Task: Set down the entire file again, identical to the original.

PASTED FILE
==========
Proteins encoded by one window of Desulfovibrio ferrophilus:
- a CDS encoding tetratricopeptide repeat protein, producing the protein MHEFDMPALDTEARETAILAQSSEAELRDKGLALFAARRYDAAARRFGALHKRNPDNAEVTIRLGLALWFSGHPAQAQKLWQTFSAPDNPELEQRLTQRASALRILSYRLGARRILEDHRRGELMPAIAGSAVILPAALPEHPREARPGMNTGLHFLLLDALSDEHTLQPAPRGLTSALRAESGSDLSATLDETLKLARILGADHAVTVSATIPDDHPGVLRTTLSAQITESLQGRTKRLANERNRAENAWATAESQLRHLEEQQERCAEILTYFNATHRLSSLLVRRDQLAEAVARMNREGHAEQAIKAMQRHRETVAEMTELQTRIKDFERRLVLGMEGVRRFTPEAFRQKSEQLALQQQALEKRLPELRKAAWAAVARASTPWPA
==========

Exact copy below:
Proteins encoded by one window of Desulfovibrio ferrophilus:
- a CDS encoding tetratricopeptide repeat protein, producing the protein MHEFDMPALDTEARETAILAQSSEAELRDKGLALFAARRYDAAARRFGALHKRNPDNAEVTIRLGLALWFSGHPAQAQKLWQTFSAPDNPELEQRLTQRASALRILSYRLGARRILEDHRRGELMPAIAGSAVILPAALPEHPREARPGMNTGLHFLLLDALSDEHTLQPAPRGLTSALRAESGSDLSATLDETLKLARILGADHAVTVSATIPDDHPGVLRTTLSAQITESLQGRTKRLANERNRAENAWATAESQLRHLEEQQERCAEILTYFNATHRLSSLLVRRDQLAEAVARMNREGHAEQAIKAMQRHRETVAEMTELQTRIKDFERRLVLGMEGVRRFTPEAFRQKSEQLALQQQALEKRLPELRKAAWAAVARASTPWPA